Theological Theme:

Christian reconciliation models the cross of Christ.

Contained within this story of reconciliation, grace, and de-exaltation is the gospel itself – a gospel that regardless of background, skin color, class, or cultural difference unites God’s [Father-Son-Holy Spirit] family members and demonstrates the reconciling power of the cross. Christian unity is not about sameness; it’s about oneness.

Christ Connection:

When Paul appealed to Philemon on behalf of the runaway slave Onesimus, he placed himself in the middle of their broken relationship. In order to make peace, he volunteered to pay Onesimus’ debt. Through this action, Paul modeled Jesus Christ, who is the peacemaker between God and sinful humanity. By volunteering to pay our debt, Jesus reconciled us to God and to each other.

Missional Application:

God, through his Holy Spirit, calls us to live as peacemakers who reflect the heart of our crucified Savior.

Conclusion:

Jesus once promised that He would “go away and prepare a place for you” (John 14:3).

After the toils of life are over, God will declare your emancipation also. Like Paul, you will escape “this body of death” (Rom. 7:24) and abscond to your mansion in glory—a home where “neither moth nor rust destroys” and “where thieves don’t break in and steal” (Matt. 6:20). This future home is what should motivate us today. Because we anticipate entering Christ’s presence and basking in His love and grace as His brothers and sisters, we give to others today what we will receive then. It is the least we, all former slaves to sin who are now one family in Christ, can do for one another.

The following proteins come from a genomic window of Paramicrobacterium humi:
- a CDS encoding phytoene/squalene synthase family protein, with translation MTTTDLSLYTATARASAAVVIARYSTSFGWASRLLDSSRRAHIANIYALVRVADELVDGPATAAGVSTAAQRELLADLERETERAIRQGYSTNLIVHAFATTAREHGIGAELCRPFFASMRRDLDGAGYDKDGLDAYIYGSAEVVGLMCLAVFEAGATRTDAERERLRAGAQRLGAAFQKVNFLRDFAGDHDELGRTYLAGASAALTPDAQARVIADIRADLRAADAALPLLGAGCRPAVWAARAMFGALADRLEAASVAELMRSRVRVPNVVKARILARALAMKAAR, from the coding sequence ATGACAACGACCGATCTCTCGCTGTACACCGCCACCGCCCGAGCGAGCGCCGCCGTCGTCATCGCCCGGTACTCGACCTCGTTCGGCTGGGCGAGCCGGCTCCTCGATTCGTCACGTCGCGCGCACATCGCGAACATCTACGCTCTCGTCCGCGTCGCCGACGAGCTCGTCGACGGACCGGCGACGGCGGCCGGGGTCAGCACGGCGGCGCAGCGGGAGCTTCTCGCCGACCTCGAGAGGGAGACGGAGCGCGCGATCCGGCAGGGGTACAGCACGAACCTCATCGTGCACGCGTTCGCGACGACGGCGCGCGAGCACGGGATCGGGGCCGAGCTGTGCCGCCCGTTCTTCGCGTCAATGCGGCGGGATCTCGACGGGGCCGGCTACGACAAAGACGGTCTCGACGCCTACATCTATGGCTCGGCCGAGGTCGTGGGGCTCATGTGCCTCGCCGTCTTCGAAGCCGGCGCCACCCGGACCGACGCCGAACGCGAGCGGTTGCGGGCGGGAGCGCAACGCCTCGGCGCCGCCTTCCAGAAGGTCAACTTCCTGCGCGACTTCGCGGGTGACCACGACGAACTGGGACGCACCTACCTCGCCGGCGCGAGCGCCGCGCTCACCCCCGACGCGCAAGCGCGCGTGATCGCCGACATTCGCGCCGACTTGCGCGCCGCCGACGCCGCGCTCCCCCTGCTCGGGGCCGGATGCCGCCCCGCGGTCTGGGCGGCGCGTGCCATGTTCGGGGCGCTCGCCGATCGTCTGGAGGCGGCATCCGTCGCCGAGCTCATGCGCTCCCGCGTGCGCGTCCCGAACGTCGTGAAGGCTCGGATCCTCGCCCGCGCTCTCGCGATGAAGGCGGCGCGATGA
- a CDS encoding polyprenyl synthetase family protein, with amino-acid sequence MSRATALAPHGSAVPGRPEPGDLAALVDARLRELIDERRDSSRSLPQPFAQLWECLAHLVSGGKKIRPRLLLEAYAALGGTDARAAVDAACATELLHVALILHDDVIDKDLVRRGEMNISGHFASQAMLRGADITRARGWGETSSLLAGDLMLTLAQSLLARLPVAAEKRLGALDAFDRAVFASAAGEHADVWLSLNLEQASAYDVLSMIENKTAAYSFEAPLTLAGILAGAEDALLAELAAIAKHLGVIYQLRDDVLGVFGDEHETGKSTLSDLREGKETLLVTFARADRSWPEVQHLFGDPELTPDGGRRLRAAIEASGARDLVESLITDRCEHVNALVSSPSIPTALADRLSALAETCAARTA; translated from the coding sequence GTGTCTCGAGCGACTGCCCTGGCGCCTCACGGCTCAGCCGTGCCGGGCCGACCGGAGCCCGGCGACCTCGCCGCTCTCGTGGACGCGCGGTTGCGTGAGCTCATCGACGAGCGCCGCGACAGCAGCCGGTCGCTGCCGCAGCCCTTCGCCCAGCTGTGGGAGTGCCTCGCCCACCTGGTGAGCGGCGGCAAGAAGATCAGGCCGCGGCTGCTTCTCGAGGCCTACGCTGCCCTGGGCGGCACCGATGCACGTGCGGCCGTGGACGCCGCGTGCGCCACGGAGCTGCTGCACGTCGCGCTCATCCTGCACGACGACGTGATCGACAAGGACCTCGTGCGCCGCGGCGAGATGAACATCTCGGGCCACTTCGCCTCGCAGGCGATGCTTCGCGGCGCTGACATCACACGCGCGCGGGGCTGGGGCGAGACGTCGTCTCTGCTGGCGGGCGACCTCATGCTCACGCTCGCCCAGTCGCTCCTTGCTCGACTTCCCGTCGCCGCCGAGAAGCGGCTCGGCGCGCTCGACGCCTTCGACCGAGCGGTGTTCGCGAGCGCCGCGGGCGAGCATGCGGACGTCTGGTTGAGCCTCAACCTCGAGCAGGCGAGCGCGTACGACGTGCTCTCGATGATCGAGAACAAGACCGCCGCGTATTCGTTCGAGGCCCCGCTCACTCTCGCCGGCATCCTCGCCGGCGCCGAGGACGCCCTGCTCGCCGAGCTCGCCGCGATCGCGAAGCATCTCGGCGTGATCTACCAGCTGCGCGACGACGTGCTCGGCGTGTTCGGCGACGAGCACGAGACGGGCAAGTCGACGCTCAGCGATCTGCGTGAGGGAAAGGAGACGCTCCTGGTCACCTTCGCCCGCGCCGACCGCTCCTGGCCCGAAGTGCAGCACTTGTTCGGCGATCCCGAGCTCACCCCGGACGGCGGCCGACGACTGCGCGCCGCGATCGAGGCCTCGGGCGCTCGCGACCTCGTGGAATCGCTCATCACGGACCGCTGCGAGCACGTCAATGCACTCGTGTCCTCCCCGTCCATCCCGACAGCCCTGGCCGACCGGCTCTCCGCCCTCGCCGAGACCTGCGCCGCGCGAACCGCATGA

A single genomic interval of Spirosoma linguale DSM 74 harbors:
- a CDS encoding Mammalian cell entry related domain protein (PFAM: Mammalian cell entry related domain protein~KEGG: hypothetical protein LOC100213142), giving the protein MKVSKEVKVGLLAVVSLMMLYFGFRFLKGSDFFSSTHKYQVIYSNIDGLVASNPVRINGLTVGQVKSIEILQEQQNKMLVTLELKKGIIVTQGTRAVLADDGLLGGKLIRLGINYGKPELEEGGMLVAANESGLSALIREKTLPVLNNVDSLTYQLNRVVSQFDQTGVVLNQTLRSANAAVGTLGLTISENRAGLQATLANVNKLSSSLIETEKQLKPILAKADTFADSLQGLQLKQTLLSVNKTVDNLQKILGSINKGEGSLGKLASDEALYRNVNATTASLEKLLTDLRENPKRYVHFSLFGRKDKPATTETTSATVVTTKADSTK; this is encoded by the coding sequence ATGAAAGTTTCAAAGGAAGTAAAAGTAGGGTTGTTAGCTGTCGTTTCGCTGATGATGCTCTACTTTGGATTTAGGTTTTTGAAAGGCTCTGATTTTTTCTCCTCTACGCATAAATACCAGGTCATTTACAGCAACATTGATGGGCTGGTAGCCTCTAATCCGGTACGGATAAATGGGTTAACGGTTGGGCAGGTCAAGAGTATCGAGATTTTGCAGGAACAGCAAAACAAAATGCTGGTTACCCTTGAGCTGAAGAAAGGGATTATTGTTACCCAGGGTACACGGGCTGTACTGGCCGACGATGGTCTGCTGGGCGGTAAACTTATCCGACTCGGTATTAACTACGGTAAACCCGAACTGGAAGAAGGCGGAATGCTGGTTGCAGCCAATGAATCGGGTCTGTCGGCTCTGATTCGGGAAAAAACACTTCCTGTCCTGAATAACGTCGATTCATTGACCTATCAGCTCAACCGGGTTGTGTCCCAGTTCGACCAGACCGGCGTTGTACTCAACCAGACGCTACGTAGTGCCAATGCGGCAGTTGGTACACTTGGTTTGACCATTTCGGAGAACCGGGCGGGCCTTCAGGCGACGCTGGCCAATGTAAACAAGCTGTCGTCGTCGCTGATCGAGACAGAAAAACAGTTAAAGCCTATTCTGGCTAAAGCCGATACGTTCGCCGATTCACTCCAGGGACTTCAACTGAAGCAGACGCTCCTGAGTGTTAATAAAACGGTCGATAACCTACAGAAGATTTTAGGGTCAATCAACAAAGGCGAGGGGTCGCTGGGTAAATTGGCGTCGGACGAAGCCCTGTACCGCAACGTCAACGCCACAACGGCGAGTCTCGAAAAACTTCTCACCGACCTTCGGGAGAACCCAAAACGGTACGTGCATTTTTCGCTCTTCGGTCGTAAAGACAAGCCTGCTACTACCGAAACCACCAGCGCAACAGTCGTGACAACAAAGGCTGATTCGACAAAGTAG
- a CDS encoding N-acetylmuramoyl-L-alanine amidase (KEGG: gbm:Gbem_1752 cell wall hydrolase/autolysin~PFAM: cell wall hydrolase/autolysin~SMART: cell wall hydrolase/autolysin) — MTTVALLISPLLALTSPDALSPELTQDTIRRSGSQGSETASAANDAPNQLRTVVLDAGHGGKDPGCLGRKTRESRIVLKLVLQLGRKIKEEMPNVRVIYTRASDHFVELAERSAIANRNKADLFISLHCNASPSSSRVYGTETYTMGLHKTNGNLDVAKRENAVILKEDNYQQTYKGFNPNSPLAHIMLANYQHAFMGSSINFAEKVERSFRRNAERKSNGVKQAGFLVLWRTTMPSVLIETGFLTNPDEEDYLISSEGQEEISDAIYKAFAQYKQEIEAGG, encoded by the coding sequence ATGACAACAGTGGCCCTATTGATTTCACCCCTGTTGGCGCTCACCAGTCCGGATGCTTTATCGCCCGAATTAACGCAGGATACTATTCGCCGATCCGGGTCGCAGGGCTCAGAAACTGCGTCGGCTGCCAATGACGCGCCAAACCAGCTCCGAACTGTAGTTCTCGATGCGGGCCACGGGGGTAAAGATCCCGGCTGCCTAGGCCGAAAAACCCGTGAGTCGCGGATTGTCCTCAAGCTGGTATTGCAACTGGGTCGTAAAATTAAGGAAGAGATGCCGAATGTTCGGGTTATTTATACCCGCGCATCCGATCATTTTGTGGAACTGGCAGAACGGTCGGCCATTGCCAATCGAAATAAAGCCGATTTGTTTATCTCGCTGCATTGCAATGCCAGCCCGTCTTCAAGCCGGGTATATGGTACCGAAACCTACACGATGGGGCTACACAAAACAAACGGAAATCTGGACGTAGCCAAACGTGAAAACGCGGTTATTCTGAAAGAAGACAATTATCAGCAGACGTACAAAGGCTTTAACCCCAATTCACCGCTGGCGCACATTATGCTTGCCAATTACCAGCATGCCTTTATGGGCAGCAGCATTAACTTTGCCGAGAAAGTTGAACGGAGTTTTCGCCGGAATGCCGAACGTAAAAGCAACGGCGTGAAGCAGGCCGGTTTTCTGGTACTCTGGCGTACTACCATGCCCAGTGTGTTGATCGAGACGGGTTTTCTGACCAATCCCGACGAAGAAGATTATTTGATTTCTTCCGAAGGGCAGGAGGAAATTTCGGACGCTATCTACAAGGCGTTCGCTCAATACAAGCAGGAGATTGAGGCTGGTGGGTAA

“We have but one leading aim, to which it is our deliberate and unreserved desire that every thing else in which we are concerned may be subordinate and subservient—in a word, that we are devoted to the Lord, and have by grace been enabled to choose him, and to yield ourselves to him, so as to place our happiness in his favor, and to make his glory and will the ultimate scope of all our actions.” –John Newton

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The Preeminence Of Jesus Christ!

Part A:

Part B:

Full Message:


Bible Verses: Colossians 1:15-24 2: 3


Introduction:

What is the outlook you have in your life? Do you see Jesus?

How and what we see is so important for the life we live today, the relationships we have, and to the words we speak today. Our outlook/view is so important to our walk, ministry and testimony.

“We should be focused on The Father, Son and Holy Spirit and The God who is revealed in Jesus”

“We should be (given the context of the lives that we live today, given all things that we’re going through, through the tears, celebration, through the relationships, through the work and through the worry) focused on Jesus, who is supreme, who is central, and who is sufficient in and for all things, and for all times.”